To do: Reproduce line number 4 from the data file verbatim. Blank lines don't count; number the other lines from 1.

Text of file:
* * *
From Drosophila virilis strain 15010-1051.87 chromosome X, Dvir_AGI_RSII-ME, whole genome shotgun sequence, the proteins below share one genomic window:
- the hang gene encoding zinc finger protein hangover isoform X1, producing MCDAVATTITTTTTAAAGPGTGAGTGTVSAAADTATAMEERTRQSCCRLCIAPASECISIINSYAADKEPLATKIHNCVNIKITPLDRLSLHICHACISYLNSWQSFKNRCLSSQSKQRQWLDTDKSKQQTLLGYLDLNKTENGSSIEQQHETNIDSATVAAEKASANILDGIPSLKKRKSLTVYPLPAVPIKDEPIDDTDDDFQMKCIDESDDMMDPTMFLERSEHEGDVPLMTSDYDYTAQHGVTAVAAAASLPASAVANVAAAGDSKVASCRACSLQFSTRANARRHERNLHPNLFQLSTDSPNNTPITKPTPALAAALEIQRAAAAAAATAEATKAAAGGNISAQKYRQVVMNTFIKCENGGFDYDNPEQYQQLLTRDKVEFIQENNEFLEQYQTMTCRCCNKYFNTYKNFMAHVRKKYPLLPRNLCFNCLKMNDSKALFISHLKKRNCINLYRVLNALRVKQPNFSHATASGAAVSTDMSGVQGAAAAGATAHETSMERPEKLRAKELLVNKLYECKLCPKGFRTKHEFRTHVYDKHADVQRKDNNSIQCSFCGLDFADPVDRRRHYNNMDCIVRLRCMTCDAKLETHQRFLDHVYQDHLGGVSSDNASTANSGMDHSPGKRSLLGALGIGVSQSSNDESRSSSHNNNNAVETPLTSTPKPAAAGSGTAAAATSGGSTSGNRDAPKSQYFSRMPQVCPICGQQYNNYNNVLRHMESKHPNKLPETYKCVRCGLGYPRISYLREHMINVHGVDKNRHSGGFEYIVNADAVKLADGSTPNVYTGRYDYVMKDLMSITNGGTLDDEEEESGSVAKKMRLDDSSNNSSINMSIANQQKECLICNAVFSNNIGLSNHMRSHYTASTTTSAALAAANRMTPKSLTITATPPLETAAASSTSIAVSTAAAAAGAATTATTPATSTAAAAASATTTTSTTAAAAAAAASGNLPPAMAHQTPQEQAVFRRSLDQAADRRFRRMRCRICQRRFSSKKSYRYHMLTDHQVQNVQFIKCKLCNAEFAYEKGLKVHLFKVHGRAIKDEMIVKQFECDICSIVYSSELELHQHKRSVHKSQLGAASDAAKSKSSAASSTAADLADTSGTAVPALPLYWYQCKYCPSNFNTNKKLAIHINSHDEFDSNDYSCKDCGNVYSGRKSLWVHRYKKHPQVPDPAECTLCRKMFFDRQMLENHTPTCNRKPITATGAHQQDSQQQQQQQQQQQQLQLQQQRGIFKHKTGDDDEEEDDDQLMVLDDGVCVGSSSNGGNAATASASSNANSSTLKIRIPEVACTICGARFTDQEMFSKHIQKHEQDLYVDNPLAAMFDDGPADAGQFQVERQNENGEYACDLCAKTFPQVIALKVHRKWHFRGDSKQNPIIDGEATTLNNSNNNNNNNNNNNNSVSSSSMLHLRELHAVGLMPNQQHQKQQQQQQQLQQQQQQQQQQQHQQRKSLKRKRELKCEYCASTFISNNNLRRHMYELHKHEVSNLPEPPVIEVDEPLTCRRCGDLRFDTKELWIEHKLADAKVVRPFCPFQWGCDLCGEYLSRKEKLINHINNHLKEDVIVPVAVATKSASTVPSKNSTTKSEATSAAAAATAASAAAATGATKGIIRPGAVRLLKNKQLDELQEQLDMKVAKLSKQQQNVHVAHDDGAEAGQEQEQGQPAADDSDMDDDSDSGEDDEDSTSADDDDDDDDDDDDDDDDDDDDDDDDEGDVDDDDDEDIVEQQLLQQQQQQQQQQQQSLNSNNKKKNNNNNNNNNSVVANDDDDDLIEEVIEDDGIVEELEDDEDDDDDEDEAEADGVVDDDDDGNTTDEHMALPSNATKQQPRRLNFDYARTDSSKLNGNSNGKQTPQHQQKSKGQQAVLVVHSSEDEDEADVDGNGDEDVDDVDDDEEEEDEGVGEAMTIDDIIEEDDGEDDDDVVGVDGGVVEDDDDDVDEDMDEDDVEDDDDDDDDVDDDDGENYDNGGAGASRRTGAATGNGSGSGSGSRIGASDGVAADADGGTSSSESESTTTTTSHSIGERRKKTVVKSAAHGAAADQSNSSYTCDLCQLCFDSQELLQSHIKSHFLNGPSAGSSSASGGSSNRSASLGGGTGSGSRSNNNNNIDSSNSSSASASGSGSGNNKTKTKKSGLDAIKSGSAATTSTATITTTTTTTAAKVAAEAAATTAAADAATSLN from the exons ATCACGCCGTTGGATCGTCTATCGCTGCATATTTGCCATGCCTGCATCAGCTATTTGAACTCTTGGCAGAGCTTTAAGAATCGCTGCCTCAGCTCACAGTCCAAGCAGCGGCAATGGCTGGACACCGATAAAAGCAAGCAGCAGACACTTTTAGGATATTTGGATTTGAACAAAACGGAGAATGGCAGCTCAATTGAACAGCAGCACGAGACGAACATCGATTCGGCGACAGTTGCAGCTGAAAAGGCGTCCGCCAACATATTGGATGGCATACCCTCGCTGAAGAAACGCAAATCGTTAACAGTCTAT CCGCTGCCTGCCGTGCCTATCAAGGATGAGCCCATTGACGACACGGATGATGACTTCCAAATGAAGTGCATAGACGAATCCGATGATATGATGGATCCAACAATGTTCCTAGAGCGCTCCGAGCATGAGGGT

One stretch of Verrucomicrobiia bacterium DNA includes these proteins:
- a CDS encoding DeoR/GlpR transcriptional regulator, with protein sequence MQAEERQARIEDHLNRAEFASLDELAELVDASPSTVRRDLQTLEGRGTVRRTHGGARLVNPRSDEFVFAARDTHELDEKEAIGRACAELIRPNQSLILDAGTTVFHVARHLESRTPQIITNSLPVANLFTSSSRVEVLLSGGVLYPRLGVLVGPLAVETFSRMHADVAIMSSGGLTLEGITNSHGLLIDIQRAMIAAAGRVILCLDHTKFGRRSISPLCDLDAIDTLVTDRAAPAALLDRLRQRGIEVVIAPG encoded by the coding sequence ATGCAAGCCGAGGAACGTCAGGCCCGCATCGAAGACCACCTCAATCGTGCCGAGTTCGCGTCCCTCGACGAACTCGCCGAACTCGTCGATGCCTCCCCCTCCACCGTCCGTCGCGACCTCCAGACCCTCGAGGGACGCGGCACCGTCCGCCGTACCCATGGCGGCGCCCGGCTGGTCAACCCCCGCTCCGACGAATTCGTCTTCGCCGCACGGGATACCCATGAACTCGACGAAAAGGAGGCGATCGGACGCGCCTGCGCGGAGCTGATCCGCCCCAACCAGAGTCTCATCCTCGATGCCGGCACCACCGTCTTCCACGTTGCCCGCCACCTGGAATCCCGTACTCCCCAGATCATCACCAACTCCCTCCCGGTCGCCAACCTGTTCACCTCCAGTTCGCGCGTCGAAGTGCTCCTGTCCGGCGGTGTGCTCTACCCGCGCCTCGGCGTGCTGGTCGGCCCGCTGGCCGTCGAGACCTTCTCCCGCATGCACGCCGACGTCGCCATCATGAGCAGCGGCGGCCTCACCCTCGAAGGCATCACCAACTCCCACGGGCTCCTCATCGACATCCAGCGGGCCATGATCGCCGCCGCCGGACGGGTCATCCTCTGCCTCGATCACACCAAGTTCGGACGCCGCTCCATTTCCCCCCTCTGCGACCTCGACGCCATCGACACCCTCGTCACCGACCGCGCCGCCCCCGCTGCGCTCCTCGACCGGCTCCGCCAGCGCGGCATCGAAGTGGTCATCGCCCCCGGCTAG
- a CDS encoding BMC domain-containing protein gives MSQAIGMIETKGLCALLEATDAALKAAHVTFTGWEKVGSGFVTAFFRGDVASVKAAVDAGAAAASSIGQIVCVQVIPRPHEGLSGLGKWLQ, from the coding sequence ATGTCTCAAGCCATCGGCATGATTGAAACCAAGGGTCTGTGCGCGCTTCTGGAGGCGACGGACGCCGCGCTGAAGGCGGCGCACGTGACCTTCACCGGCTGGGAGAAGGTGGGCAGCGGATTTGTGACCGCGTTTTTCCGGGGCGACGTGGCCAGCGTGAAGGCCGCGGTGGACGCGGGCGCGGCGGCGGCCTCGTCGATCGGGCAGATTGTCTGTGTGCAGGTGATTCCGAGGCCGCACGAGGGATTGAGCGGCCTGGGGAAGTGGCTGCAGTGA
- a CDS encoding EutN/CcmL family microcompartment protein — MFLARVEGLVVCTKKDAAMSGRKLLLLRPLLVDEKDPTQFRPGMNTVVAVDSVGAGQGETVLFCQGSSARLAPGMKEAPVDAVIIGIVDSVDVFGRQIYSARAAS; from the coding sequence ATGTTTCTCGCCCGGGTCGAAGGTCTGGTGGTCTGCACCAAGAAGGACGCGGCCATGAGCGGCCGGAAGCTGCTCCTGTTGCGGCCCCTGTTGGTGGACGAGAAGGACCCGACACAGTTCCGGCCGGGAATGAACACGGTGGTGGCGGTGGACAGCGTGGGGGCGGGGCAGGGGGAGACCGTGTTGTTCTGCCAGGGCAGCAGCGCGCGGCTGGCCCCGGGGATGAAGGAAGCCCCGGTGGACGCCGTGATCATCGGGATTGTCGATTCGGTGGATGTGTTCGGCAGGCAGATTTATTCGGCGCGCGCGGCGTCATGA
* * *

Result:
- a CDS encoding DeoR/GlpR transcriptional regulator, with protein sequence MQAEERQARIEDHLNRAEFASLDELAELVDASPSTVRRDLQTLEGRGTVRRTHGGARLVNPRSDEFVFAARDTHELDEKEAIGRACAELIRPNQSLILDAGTTVFHVARHLESRTPQIITNSLPVANLFTSSSRVEVLLSGGVLYPRLGVLVGPLAVETFSRMHADVAIMSSGGLTLEGITNSHGLLIDIQRAMIAAAGRVILCLDHTKFGRRSISPLCDLDAIDTLVTDRAAPAALLDRLRQRGIEVVIAPG encoded by the coding sequence ATGCAAGCCGAGGAACGTCAGGCCCGCATCGAAGACCACCTCAATCGTGCCGAGTTCGCGTCCCTCGACGAACTCGCCGAACTCGTCGATGCCTCCCCCTCCACCGTCCGTCGCGACCTCCAGACCCTCGAGGGACGCGGCACCGTCCGCCGTACCCATGGCGGCGCCCGGCTGGTCAACCCCCGCTCCGACGAATTCGTCTTCGCCGCACGGGATACCCATGAACTCGACGAAAAGGAGGCGATCGGACGCGCCTGCGCGGAGCTGATCCGCCCCAACCAGAGTCTCATCCTCGATGCCGGCACCACCGTCTTCCACGTTGCCCGCCACCTGGAATCCCGTACTCCCCAGATCATCACCAACTCCCTCCCGGTCGCCAACCTGTTCACCTCCAGTTCGCGCGTCGAAGTGCTCCTGTCCGGCGGTGTGCTCTACCCGCGCCTCGGCGTGCTGGTCGGCCCGCTGGCCGTCGAGACCTTCTCCCGCATGCACGCCGACGTCGCCATCATGAGCAGCGGCGGCCTCACCCTCGAAGGCATCACCAACTCCCACGGGCTCCTCATCGACATCCAGCGGGCCATGATCGCCGCCGCCGGACGGGTCATCCTCTGCCTCGATCACACCAAGTTCGGACGCCGCTCCATTTCCCCCCTCTGCGACCTCGACGCCATCGACACCCTCGTCACCGACCGCGCCGCCCCCGCTGCGCTCCTCGACCGGCTCCGCCAGCGCGGCATCGAAGTGGTCATCGCCCCCGGCTAG